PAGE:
K-12 curriculum is my personal bugbear. I trained as a secondary music teacher, but spent most of my teaching career in T-8 music. What I’m about to say is as relevant to 3 year olds as to 13 year olds. Music theory should not be part of the mandatory syllabus. Every time I looked at the syllabus, especially the stage 4 syllabus, I wanted to boot it across the room. I can’t tell you the number of times I was asked ‘But miss, why do we have to learn this?’ and couldn’t answer honestly. Rote-learning crotchets and major scales and accent markings bears no relevance whatsoever to a student who has no plans to engage in music studies beyond year 8 (the vast majority of students). In fact, it bears little relevance to anyone other than the less than 1000 students in the state who sit for Music 2/extension exams. It is an outdated and terribly old-school syllabus. Even the two main educational theorists influencing music teaching today (Orff and Kodaly) are both dead and their work is going on 100 years old. I would dearly love to see the current mandatory stage 1-4 syllabi scrapped in favour of something more like ‘music appreciation’. What is relevant to all students is learning to love music. Learning to listen widely and critically, to be able to perform, improvise and collaborate, to be able to engage in self-expression. None of this requires a working knowledge of music notation (other than knowing that it exists and why) or an ability to parrot the six concepts of music. There is absolutely no reason why a year 8 student should need to be able to do a melodic or rhythmic dictation, or know how many sharps are in D major. What about the students who do want to study music beyond year 8, you ask? Almost without exception, they have already learned music theory in their instrumental lessons, and sit in the mandatory classes, bored to tears. Nobody wins. The elective syllabi offer more scope, but time and time again I saw students taught ‘traditional’ theory via the major composers at the expense of any functional knowledge of harmony, critical thinking or breadth of experience. Very few teachers are able to teach advanced composition or musicological analysis – the vast majority of music 2/extension students are full performance electives. If you ask most people ‘how is the current elective music syllabus relevant to students’ lives?’, I’m willing to bet most will answer ‘it’s the pathway to tertiary study’ or something similar. And this makes me sad – there is more, much more, to music than that.
Music theory at tertiary level is something that has been concerning my husband (a composition lecturer) for years. He is of a very functional bent, and aims to give students a practical and wide-ranging functional knowledge of harmony and theory. And yet he constantly comes up against the fact that music theory is by and large taught by musicologists. Now, several of our dear friends are musicologists, and I don’t intend to slight their vast and comprehensive knowledge in their area of research. However, an advanced knowledge of species counterpoint bears little relevance to any tertiary student other than those intending to move into the musicological academia. I completed my undergraduate degree this century, and yet the vast majority of my harmony units covered theory that was several hundred years old. Even when teaching senior music I have never had to articulate the difference between a Neapolitan 6th and a German augmented 6th. My knowledge of music theory far exceeds any relevance to an intended or unintended future career. For people like me, this is fine, as it holds a certain nerd value, but for most students, music theory that is half a millenia old just isn’t relevant. It is convoluted and outdated. I am not arguing that music theory should not be taught – tertiary music students need an in-depth knowledge of functional harmony, voice leading, melodic constructs and so on, so that they can engage in music as well-rounded and intelligent individuals. But theory as it is taught today ignores such a large proportion of the richness of music and ideas – how many students, upon learning ground bass theory, can tell you that virtually every rock, jazz and blues piece today is a chaconne? How many students can talk about the relationship of 4th species counterpoint to 20th century musical theatre? How many students who learn to realise figured bass can then walk you through a II-V-I jazz progression and choose an appropriate mode to improvise over it with? How many piano students who have spent their degree learning intimately and virtuosically all the works of Chopin can even play in time? How many students can explain why (or even know that) keyboard Bach sounds fantastic played by Bela Fleck (banjo), Nick Parnell (marimba/vibes) or Yngwie Malmsteen (metal guitarist) but awful whenever it’s played on piano (apologies to those who enjoy it)? It’s time for the bricks-and-mortar institutions to scrap their curricula and take a good, hard look at what’s relevant now and in the future.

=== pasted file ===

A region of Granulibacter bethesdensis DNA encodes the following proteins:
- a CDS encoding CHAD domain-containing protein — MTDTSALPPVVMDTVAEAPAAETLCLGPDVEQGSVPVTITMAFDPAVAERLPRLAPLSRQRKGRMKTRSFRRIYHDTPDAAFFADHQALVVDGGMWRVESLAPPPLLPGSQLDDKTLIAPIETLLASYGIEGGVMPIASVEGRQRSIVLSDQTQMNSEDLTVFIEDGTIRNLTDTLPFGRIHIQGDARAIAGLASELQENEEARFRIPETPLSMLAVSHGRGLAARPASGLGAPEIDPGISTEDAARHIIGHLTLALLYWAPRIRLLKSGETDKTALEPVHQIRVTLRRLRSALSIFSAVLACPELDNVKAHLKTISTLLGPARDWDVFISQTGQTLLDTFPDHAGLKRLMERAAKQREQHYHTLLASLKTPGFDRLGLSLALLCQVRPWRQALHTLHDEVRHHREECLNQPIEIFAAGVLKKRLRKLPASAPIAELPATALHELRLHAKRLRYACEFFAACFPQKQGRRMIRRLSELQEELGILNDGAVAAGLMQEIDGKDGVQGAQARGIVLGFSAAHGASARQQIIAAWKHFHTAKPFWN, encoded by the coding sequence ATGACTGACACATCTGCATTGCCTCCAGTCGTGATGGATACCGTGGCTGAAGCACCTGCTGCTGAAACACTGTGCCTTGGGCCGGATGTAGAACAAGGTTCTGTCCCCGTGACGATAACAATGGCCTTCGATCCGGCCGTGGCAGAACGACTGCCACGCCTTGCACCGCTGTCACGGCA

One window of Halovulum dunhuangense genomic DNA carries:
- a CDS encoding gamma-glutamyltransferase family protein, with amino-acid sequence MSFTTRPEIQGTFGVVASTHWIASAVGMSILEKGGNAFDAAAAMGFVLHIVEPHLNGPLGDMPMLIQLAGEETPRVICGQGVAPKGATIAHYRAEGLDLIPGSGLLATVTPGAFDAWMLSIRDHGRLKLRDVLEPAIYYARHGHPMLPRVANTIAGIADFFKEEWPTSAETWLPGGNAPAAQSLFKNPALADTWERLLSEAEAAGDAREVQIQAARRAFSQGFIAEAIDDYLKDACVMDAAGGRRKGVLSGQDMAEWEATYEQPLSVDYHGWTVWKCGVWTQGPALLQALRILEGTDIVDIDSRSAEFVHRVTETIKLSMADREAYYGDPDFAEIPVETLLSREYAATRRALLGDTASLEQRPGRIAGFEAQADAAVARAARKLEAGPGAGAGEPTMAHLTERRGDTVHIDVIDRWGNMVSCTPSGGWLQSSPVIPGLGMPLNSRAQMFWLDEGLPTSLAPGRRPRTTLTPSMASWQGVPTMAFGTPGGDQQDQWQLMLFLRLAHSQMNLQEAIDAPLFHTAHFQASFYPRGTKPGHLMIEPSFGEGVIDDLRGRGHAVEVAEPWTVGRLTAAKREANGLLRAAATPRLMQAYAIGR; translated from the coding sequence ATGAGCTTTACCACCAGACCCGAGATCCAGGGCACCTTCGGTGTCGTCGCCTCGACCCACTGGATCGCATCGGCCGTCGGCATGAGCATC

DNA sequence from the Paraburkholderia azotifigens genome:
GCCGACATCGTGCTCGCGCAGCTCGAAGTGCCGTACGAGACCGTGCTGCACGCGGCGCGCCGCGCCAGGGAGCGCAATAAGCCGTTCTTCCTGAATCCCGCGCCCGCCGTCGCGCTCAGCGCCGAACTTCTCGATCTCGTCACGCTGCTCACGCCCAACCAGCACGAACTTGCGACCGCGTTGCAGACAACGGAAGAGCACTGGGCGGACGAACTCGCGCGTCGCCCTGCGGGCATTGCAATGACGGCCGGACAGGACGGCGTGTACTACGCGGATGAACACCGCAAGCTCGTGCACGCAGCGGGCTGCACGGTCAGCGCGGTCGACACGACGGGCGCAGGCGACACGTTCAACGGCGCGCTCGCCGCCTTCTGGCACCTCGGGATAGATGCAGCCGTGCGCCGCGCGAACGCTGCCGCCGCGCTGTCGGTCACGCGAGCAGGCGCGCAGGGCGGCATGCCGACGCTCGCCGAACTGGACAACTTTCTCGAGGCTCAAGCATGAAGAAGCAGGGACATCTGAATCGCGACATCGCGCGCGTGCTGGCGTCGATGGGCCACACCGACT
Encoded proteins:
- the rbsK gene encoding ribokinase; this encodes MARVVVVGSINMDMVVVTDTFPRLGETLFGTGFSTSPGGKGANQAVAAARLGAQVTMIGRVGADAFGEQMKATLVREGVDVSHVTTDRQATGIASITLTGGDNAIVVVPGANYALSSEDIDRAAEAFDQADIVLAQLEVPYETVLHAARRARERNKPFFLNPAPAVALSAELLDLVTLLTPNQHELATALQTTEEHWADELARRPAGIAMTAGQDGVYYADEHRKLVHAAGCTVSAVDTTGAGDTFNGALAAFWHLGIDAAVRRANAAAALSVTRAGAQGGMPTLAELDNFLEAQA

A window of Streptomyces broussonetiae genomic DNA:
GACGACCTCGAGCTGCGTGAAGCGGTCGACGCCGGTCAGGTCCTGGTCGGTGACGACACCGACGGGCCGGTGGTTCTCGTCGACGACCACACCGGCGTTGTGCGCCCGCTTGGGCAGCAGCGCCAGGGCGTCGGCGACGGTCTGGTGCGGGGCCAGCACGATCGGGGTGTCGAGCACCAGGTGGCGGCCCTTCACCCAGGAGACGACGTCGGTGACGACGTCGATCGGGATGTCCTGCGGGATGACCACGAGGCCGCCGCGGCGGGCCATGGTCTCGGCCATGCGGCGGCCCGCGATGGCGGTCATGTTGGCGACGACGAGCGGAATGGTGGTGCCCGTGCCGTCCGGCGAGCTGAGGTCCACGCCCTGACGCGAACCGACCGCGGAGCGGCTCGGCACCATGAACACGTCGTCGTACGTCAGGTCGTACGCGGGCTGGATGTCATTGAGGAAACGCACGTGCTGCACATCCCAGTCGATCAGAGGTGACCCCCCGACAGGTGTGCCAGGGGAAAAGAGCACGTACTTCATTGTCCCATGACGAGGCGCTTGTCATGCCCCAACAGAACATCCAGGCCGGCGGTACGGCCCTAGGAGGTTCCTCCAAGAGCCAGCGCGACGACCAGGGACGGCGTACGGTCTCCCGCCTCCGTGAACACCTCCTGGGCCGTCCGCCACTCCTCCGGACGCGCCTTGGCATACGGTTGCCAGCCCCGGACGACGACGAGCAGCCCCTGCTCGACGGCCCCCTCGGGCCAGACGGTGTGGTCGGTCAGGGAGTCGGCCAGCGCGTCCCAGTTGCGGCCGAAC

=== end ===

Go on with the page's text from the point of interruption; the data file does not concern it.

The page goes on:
If you’d like to add your two cents to the debate, you can either post below, or comment on Jon’s Quora thread on the topic.